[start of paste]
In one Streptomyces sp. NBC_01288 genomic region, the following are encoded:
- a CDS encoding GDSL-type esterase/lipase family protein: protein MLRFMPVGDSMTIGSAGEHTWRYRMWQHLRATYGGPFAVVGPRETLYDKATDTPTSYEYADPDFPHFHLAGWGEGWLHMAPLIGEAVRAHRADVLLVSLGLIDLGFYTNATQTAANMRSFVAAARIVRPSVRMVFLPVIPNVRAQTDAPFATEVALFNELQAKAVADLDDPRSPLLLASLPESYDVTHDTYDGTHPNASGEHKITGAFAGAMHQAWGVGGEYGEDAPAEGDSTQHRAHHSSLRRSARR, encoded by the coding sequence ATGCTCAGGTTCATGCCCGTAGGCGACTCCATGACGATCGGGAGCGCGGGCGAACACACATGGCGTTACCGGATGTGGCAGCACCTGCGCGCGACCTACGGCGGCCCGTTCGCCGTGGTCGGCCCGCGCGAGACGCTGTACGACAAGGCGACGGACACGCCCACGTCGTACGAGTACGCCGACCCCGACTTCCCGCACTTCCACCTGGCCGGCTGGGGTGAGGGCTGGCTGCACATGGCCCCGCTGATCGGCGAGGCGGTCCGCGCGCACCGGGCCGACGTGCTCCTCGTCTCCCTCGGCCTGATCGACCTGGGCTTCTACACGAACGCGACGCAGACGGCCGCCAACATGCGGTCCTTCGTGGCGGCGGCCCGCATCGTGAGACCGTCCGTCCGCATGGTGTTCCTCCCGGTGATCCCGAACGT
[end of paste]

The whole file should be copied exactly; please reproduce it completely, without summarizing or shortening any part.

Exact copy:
In one Streptomyces sp. NBC_01288 genomic region, the following are encoded:
- a CDS encoding GDSL-type esterase/lipase family protein: protein MLRFMPVGDSMTIGSAGEHTWRYRMWQHLRATYGGPFAVVGPRETLYDKATDTPTSYEYADPDFPHFHLAGWGEGWLHMAPLIGEAVRAHRADVLLVSLGLIDLGFYTNATQTAANMRSFVAAARIVRPSVRMVFLPVIPNVRAQTDAPFATEVALFNELQAKAVADLDDPRSPLLLASLPESYDVTHDTYDGTHPNASGEHKITGAFAGAMHQAWGVGGEYGEDAPAEGDSTQHRAHHSSLRRSARR, encoded by the coding sequence ATGCTCAGGTTCATGCCCGTAGGCGACTCCATGACGATCGGGAGCGCGGGCGAACACACATGGCGTTACCGGATGTGGCAGCACCTGCGCGCGACCTACGGCGGCCCGTTCGCCGTGGTCGGCCCGCGCGAGACGCTGTACGACAAGGCGACGGACACGCCCACGTCGTACGAGTACGCCGACCCCGACTTCCCGCACTTCCACCTGGCCGGCTGGGGTGAGGGCTGGCTGCACATGGCCCCGCTGATCGGCGAGGCGGTCCGCGCGCACCGGGCCGACGTGCTCCTCGTCTCCCTCGGCCTGATCGACCTGGGCTTCTACACGAACGCGACGCAGACGGCCGCCAACATGCGGTCCTTCGTGGCGGCGGCCCGCATCGTGAGACCGTCCGTCCGCATGGTGTTCCTCCCGGTGATCCCGAACGT